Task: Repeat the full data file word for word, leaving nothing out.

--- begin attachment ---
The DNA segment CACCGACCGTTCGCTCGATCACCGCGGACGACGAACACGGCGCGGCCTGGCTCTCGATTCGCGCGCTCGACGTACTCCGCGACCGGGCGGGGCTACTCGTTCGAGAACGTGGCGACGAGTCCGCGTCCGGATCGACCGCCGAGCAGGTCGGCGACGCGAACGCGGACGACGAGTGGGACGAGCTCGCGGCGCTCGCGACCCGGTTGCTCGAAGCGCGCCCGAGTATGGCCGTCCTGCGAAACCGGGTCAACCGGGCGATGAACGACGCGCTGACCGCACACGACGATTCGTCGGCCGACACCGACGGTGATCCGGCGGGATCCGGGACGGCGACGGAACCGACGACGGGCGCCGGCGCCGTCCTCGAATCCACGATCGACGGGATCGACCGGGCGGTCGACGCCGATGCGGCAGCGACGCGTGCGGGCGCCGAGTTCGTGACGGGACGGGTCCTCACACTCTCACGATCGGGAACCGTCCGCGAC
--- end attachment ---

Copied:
The DNA segment CACCGACCGTTCGCTCGATCACCGCGGACGACGAACACGGCGCGGCCTGGCTCTCGATTCGCGCGCTCGACGTACTCCGCGACCGGGCGGGGCTACTCGTTCGAGAACGTGGCGACGAGTCCGCGTCCGGATCGACCGCCGAGCAGGTCGGCGACGCGAACGCGGACGACGAGTGGGACGAGCTCGCGGCGCTCGCGACCCGGTTGCTCGAAGCGCGCCCGAGTATGGCCGTCCTGCGAAACCGGGTCAACCGGGCGATGAACGACGCGCTGACCGCACACGACGATTCGTCGGCCGACACCGACGGTGATCCGGCGGGATCCGGGACGGCGACGGAACCGACGACGGGCGCCGGCGCCGTCCTCGAATCCACGATCGACGGGATCGACCGGGCGGTCGACGCCGATGCGGCAGCGACGCGTGCGGGCGCCGAGTTCGTGACGGGACGGGTCCTCACACTCTCACGATCGGGAACCGTCCGCGAC